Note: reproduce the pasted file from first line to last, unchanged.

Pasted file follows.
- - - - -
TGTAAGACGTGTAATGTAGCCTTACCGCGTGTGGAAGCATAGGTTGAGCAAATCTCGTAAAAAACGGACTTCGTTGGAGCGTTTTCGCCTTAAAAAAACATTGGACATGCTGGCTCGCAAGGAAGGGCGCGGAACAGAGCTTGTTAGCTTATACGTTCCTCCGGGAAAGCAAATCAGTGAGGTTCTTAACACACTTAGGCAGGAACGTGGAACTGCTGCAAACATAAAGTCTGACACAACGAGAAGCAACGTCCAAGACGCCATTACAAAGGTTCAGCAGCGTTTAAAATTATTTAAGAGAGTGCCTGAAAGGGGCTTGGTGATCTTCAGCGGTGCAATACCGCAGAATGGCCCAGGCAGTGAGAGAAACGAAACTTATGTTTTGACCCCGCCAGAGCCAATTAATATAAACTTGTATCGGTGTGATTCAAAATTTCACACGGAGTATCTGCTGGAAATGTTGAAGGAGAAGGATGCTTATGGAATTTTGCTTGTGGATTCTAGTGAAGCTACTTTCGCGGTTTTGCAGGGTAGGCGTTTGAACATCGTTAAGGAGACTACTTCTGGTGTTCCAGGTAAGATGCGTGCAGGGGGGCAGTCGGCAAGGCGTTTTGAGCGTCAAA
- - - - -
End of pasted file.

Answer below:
TGTAAGACGTGTAATGTAGCCTTACCGCGTGTGGAAGCATAGGTTGAGCAAATCTCGTAAAAAACGGACTTCGTTGGAGCGTTTTCGCCTTAAAAAAACATTGGACATGCTGGCTCGCAAGGAAGGGCGCGGAACAGAGCTTGTTAGCTTATACGTTCCTCCGGGAAAGCAAATCAGTGAGGTTCTTAACACACTTAGGCAGGAACGTGGAACTGCTGCAAACATAAAGTCTGACACAACGAGAAGCAACGTCCAAGACGCCATTACAAAGGTTCAGCAGCGTTTAAAATTATTTAAGAGAGTGCCTGAAAGGGGCTTGGTGATCTTCAGCGGTGCAATACCGCAGAATGGCCCAGGCAGTGAGAGAAACGAAACTTATGTTTTGACCCCGCCAGAGCCAATTAATATAAACTTGTATCGGTGTGATTCAAAATTTCACACGGAGTATCTGCTGGAAATGTTGAAGGAGAAGGATGCTTATGGAATTTTGCTTGTGGATTCTAGTGAAGCTACTTTCGCGGTTTTGCAGGGTAGGCGTTTGAACATCGTTAAGGAGACTACTTCTGGTGTTCCAGGTAAGATGCGTGCAGGGGGGCAGTCGGCAAGGCGTTTTGAGCGTCAAA